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Softswitch Architecture or It s the Architecture, Stupid!
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Figure 3-1 Softswitch architecture components
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Proprietary, Closed Environment
Figure 3-2 Mainframe versus softswitch clientserver architecture. Note the fluidity of the softswitch architecture.
Legacy CircuitSwitched Solution Application & Services
Softswitched Solution Application & Services
Open, Standard Interfaces
Call Control & Switching
Call Control & Switching
Transport Hardware
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small and grow with the demand, as opposed to a large upfront investment in a Class 4 switch. In the fall of 1997, Computer Telephony printed a white paper entitled Rise of the Stupid Network authored by David Isenberg, a scientist at Bell Labs. In the paper, Isenberg points out that the Internet is the inverse of the PSTN in that the intelligence of the Internet resides at the periphery of the network, instead of residing at the core of the network as it does in the PSTN. Thus, Softswitch architecture reflects a stupid network. Softswitch
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Softswitch Architecture or It s the Architecture, Stupid!
3
is a sum of its parts distributed across an Internet Protocol (IP) network, as opposed to the PSTN where a few large, highly centralized Class 4 and 5 switches operate. This chapter outlines the components and ideology of a stupid network.2 Softswitch can be considered a stupid solution as it utilizes distributed architecture (intelligence at the periphery), which is different than the smart or centralized architecture of the Class 4 and 5 switches.
Access
Softswitch architecture, like the PSTN, can be described as having three elements: (1) access, that is, how a subscriber gains access to the network; (2) switching, how a call is controlled across the network; and (3) transport, or how a call is transported across the network. In the case of accessing a Voice over IP (VoIP) network, access can be gained either from an IP source (PC or IP phone) or from a legacy, analog handset via a media gateway.
PC to PC and PC to Phone
The first VoIP applications used PCs equipped with speakers and microphones as terminals for access to a VoIP network. Initially, the quality of service (QoS) left much to be desired and, as a result, this form of access did not immediately catch on in the market. This service is often referred to as PC to PC. It is also possible to complete phone calls PC to Phone. PC-to-PC and PC-to-phone applications are now used most widely by consumers for long-distance bypasses (see Figure 3-3). The market driver for this form of access has been saving money on long distance, specifically on international long distance. Although often touted as an enterprise telephony solution, the use of PC as a telephony terminal has not seized any significant market share. Even where the QoS was acceptable for the task, anthropological issues remained. PCs do not resemble telephones in appearance, feel, or function. This presents a psychological barrier to the user for using a PC as readily as a telephone handset.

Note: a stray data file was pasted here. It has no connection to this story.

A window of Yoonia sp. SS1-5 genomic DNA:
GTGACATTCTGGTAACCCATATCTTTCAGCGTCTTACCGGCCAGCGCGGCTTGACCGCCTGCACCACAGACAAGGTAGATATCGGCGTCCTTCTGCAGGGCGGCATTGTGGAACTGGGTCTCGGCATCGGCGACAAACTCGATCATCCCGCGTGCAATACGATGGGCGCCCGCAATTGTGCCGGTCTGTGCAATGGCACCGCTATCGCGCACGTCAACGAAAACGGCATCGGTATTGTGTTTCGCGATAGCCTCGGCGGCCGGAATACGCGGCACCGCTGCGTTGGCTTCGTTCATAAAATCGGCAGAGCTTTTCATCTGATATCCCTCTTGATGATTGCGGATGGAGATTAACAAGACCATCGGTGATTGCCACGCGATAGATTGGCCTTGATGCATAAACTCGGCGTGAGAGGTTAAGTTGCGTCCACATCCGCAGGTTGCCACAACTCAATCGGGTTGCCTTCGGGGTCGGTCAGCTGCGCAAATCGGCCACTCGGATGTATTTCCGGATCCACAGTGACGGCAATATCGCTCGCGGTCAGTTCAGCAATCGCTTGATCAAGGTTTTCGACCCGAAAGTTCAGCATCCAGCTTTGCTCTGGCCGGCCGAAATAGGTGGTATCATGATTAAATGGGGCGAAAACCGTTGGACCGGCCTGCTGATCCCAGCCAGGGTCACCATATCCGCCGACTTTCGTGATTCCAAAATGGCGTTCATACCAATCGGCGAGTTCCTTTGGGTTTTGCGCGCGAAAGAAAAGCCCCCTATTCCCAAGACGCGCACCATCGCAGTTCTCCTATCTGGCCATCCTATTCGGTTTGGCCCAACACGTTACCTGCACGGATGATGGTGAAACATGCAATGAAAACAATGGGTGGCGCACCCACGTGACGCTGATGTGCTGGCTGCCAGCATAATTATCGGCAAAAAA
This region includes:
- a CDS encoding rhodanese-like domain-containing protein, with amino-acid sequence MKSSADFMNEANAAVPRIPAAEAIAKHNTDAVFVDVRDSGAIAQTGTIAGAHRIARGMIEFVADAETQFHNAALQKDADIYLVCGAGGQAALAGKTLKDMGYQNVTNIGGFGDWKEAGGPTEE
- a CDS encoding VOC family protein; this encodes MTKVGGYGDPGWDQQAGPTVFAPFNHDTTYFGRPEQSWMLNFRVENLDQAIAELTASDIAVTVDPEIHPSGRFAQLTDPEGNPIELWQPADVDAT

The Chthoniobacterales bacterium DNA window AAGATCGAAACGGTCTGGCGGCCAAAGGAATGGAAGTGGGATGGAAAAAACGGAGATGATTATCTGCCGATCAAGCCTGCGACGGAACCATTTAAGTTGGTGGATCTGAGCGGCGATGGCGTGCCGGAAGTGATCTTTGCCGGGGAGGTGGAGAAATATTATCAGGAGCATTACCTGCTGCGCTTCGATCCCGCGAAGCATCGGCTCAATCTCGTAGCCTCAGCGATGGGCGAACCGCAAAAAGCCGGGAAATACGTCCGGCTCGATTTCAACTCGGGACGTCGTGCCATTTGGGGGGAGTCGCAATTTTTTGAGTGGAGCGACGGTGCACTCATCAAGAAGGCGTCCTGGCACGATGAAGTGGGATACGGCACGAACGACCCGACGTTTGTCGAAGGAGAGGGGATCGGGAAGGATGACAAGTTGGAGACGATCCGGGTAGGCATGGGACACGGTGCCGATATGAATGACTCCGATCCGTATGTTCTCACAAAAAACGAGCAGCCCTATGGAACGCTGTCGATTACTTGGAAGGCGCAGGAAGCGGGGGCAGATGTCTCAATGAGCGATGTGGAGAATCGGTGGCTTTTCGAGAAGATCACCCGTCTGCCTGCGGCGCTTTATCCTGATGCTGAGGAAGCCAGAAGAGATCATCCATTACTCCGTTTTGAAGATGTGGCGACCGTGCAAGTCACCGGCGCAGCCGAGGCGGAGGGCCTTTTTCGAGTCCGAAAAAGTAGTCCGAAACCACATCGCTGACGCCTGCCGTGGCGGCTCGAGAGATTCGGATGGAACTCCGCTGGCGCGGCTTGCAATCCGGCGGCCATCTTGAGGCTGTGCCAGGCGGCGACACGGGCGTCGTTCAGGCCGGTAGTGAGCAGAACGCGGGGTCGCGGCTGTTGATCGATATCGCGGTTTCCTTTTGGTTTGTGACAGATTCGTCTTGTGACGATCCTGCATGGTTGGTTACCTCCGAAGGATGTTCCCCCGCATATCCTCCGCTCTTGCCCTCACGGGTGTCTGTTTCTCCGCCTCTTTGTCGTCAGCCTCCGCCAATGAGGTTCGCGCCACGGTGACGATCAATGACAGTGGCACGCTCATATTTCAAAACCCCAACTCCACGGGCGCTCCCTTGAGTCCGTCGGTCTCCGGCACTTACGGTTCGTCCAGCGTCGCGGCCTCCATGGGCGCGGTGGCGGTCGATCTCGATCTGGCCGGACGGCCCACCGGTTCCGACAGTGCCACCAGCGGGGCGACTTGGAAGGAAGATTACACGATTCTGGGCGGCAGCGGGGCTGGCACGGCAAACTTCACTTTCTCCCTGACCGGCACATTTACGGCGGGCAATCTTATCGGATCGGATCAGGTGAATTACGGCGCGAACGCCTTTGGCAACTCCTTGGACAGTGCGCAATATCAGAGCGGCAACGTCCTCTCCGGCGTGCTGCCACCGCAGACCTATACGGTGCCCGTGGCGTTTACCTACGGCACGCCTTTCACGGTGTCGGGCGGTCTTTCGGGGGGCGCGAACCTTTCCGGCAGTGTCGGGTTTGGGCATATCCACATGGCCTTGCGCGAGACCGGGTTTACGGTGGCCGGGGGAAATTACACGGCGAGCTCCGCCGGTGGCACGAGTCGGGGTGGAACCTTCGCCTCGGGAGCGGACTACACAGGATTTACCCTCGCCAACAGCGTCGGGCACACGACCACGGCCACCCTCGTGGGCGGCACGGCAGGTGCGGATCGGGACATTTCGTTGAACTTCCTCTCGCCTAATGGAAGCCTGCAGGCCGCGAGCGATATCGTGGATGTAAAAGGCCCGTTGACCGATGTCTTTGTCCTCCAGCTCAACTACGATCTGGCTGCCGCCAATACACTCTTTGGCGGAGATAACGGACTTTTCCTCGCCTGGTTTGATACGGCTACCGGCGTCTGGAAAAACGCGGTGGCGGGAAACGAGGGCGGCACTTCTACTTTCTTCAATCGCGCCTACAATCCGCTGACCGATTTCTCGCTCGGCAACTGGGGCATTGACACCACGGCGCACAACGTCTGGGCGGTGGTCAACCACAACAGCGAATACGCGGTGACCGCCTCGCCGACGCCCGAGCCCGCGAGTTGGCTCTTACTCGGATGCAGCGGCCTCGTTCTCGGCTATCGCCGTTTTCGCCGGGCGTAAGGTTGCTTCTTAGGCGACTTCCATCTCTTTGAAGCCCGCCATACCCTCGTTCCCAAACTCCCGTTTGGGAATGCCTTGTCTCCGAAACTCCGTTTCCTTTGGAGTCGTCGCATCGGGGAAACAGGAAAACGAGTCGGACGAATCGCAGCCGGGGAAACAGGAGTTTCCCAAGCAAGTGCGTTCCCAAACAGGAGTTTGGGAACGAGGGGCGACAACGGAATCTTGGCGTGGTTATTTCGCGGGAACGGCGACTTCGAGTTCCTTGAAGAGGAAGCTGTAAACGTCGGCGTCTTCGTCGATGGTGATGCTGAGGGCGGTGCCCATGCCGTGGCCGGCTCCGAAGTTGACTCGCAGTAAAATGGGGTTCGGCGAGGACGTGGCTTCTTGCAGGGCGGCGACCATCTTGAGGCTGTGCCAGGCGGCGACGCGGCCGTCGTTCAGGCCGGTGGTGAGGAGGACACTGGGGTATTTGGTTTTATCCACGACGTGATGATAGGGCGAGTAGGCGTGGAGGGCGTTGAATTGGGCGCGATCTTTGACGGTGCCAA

2 Isenberg, David. Rise of the Stupid Network. Computer Telephony, August 1997. pg. 16 26. (Also see www.isen.com.)
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Softswitch Architecture or It s the Architecture, Stupid!
Softswitch Architecture or "It's the Architecture, Stupid!"
Figure 3-3 PC to PC and PC to phone
IP Network
VOIP Gateway
Telephone Class 4 Switch
IP Phones (IP Handsets) Phone-to-Phone VoIP
It didn t take the industry long to realize the benefits of a PC in a handset for use in VoIP, thus was born the IP phone. Early pioneers of this technology included e-tel and PingTel. The IP handset incorporates all the computer hardware necessary to make an IP phone call possible. Another strong advantage of the IP handset is that it removes anthropological objections to VoIP calls. The IP handset looks and functions like a telephone as opposed to a PC. IP handsets are stand-alone devices and present an IPdesktop-to-desktop solution. IP handsets offer further benefits in that they do not require a gateway and its incumbent investment and management responsibilities. The chief advantage of an IP phone to an enterprise is that the phone requires a minimum of network configuration and management. Each employee equipped with an IP phone can take his or her phone anywhere on a network with no reconfiguration of the phone or the network. IP phone-equipped employees are potentially more productive because the graphic user interface (GUI) on the IP phone makes using features much easier than with a 12-button conventional telephone handset and its list of star codes.
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Softswitch Architecture or It s the Architecture, Stupid!
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